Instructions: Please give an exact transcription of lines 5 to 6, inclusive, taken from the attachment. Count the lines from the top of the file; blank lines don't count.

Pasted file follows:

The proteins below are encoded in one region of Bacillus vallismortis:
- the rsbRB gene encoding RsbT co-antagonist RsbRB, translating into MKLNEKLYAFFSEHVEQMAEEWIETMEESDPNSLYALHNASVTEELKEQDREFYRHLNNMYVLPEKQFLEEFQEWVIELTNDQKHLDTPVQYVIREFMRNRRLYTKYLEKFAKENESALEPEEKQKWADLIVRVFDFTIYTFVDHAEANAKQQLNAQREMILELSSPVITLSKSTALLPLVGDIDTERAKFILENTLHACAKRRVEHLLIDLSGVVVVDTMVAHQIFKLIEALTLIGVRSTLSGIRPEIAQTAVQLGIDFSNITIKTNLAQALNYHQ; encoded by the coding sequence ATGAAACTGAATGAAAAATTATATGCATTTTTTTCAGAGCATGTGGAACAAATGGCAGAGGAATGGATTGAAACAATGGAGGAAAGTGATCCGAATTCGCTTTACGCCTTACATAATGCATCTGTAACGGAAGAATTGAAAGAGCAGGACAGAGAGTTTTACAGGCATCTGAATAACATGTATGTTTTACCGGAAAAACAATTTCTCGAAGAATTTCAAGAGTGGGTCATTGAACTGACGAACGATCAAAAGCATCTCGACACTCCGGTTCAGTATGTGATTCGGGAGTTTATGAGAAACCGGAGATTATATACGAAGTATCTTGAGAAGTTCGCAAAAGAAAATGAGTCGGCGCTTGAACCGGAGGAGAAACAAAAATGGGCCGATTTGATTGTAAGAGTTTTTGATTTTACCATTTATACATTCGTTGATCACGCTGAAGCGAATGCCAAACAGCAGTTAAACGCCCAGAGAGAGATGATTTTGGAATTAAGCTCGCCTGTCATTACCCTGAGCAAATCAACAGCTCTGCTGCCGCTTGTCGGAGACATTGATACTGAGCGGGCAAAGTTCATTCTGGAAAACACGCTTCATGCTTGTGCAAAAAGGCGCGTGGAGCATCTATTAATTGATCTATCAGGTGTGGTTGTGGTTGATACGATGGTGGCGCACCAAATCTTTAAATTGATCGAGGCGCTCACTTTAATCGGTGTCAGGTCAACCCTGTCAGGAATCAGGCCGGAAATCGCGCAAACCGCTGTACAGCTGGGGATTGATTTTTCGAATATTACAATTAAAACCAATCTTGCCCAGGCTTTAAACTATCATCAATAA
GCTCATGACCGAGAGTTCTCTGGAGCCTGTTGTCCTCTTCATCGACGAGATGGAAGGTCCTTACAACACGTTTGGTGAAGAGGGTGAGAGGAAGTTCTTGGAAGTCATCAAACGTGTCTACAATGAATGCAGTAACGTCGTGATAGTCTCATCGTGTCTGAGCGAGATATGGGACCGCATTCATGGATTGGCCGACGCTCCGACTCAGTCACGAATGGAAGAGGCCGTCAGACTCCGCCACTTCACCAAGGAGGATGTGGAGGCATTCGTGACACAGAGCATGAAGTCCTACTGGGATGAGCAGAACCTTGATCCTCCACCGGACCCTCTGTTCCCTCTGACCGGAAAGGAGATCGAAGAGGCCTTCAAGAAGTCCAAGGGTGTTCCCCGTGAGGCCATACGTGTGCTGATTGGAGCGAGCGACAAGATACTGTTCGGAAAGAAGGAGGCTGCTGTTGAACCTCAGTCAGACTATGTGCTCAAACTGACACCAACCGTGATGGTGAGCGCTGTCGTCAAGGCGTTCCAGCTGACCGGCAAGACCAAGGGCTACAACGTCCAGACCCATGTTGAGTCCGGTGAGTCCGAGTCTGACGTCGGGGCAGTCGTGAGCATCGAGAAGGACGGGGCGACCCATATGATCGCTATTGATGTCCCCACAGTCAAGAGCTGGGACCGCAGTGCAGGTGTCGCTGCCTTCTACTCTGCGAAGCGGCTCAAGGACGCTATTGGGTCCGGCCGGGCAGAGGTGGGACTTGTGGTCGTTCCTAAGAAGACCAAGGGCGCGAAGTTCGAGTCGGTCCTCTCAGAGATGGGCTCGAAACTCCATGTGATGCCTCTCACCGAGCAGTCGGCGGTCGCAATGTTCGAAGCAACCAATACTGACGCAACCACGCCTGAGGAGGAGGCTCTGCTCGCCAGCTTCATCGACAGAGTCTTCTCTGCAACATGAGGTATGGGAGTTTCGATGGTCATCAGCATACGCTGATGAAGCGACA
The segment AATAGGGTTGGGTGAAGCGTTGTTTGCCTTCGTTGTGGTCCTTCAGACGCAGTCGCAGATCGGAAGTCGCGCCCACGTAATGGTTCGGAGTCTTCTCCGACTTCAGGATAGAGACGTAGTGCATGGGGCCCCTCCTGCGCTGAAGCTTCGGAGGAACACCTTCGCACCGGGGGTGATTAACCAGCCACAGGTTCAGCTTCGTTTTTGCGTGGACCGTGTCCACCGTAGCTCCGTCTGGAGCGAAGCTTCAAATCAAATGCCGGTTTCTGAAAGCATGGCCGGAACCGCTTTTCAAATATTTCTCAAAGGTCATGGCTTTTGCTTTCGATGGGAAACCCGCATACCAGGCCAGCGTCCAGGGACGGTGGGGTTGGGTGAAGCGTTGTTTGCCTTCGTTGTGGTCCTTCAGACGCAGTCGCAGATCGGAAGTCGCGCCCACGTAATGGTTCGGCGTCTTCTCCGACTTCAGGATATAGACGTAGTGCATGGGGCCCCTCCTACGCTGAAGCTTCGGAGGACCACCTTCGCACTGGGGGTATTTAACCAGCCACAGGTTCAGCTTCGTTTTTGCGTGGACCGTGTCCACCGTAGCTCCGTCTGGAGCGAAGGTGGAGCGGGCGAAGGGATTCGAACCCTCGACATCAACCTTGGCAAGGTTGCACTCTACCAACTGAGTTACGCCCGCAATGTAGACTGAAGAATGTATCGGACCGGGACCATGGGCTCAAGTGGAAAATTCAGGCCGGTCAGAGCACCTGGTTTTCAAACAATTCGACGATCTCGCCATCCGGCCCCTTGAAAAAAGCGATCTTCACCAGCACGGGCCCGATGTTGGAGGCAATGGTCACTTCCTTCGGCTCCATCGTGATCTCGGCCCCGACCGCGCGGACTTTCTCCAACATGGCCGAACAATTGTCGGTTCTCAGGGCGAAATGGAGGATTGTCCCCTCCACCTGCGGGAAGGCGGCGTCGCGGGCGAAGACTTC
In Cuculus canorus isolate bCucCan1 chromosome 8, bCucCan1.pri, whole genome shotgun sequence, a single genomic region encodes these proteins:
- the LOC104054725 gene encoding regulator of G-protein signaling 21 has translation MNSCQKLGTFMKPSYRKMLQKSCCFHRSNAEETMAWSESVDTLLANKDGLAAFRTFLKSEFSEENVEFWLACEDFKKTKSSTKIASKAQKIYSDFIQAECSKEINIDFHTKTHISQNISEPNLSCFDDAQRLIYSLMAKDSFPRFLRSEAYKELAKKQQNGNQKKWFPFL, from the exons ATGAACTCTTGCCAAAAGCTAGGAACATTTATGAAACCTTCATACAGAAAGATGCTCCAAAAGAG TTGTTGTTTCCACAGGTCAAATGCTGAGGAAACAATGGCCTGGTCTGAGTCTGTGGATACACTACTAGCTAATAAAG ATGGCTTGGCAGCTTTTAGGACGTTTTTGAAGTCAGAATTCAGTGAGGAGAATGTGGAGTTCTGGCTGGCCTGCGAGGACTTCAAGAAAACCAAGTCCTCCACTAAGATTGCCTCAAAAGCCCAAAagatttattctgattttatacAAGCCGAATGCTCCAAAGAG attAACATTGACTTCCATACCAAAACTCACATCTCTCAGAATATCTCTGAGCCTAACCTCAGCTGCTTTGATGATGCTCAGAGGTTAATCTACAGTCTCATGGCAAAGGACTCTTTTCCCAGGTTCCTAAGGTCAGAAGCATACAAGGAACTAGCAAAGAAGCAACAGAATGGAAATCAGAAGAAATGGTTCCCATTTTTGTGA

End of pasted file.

In Cuculus canorus isolate bCucCan1 chromosome 8, bCucCan1.pri, whole genome shotgun sequence, a single genomic region encodes these proteins:
- the LOC104054725 gene encoding regulator of G-protein signaling 21 has translation MNSCQKLGTFMKPSYRKMLQKSCCFHRSNAEETMAWSESVDTLLANKDGLAAFRTFLKSEFSEENVEFWLACEDFKKTKSSTKIASKAQKIYSDFIQAECSKEINIDFHTKTHISQNISEPNLSCFDDAQRLIYSLMAKDSFPRFLRSEAYKELAKKQQNGNQKKWFPFL, from the exons ATGAACTCTTGCCAAAAGCTAGGAACATTTATGAAACCTTCATACAGAAAGATGCTCCAAAAGAG TTGTTGTTTCCACAGGTCAAATGCTGAGGAAACAATGGCCTGGTCTGAGTCTGTGGATACACTACTAGCTAATAAAG ATGGCTTGGCAGCTTTTAGGACGTTTTTGAAGTCAGAATTCAGTGAGGAGAATGTGGAGTTCTGGCTGGCCTGCGAGGACTTCAAGAAAACCAAGTCCTCCACTAAGATTGCCTCAAAAGCCCAAAagatttattctgattttatacAAGCCGAATGCTCCAAAGAG attAACATTGACTTCCATACCAAAACTCACATCTCTCAGAATATCTCTGAGCCTAACCTCAGCTGCTTTGATGATGCTCAGAGGTTAATCTACAGTCTCATGGCAAAGGACTCTTTTCCCAGGTTCCTAAGGTCAGAAGCATACAAGGAACTAGCAAAGAAGCAACAGAATGGAAATCAGAAGAAATGGTTCCCATTTTTGTGA